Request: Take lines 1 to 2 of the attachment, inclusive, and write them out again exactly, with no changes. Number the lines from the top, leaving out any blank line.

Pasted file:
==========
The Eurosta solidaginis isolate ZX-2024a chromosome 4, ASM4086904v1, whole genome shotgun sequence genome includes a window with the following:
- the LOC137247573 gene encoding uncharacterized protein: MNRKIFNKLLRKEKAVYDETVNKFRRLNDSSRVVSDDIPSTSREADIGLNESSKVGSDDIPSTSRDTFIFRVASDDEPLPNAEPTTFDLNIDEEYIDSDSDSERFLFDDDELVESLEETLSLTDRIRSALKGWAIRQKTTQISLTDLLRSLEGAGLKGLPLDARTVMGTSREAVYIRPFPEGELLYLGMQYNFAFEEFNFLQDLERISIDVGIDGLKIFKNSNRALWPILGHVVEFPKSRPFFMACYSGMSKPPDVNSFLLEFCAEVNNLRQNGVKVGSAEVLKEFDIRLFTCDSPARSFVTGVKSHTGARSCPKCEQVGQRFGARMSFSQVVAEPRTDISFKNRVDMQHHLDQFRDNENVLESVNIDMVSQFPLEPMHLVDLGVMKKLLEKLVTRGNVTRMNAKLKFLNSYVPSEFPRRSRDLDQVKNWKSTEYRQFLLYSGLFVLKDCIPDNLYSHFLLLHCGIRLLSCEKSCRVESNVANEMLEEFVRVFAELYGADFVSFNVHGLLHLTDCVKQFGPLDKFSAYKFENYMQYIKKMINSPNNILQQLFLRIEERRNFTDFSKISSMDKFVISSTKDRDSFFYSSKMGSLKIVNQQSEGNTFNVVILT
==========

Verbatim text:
The Eurosta solidaginis isolate ZX-2024a chromosome 4, ASM4086904v1, whole genome shotgun sequence genome includes a window with the following:
- the LOC137247573 gene encoding uncharacterized protein: MNRKIFNKLLRKEKAVYDETVNKFRRLNDSSRVVSDDIPSTSREADIGLNESSKVGSDDIPSTSRDTFIFRVASDDEPLPNAEPTTFDLNIDEEYIDSDSDSERFLFDDDELVESLEETLSLTDRIRSALKGWAIRQKTTQISLTDLLRSLEGAGLKGLPLDARTVMGTSREAVYIRPFPEGELLYLGMQYNFAFEEFNFLQDLERISIDVGIDGLKIFKNSNRALWPILGHVVEFPKSRPFFMACYSGMSKPPDVNSFLLEFCAEVNNLRQNGVKVGSAEVLKEFDIRLFTCDSPARSFVTGVKSHTGARSCPKCEQVGQRFGARMSFSQVVAEPRTDISFKNRVDMQHHLDQFRDNENVLESVNIDMVSQFPLEPMHLVDLGVMKKLLEKLVTRGNVTRMNAKLKFLNSYVPSEFPRRSRDLDQVKNWKSTEYRQFLLYSGLFVLKDCIPDNLYSHFLLLHCGIRLLSCEKSCRVESNVANEMLEEFVRVFAELYGADFVSFNVHGLLHLTDCVKQFGPLDKFSAYKFENYMQYIKKMINSPNNILQQLFLRIEERRNFTDFSKISSMDKFVISSTKDRDSFFYSSKMGSLKIVNQQSEGNTFNVVILT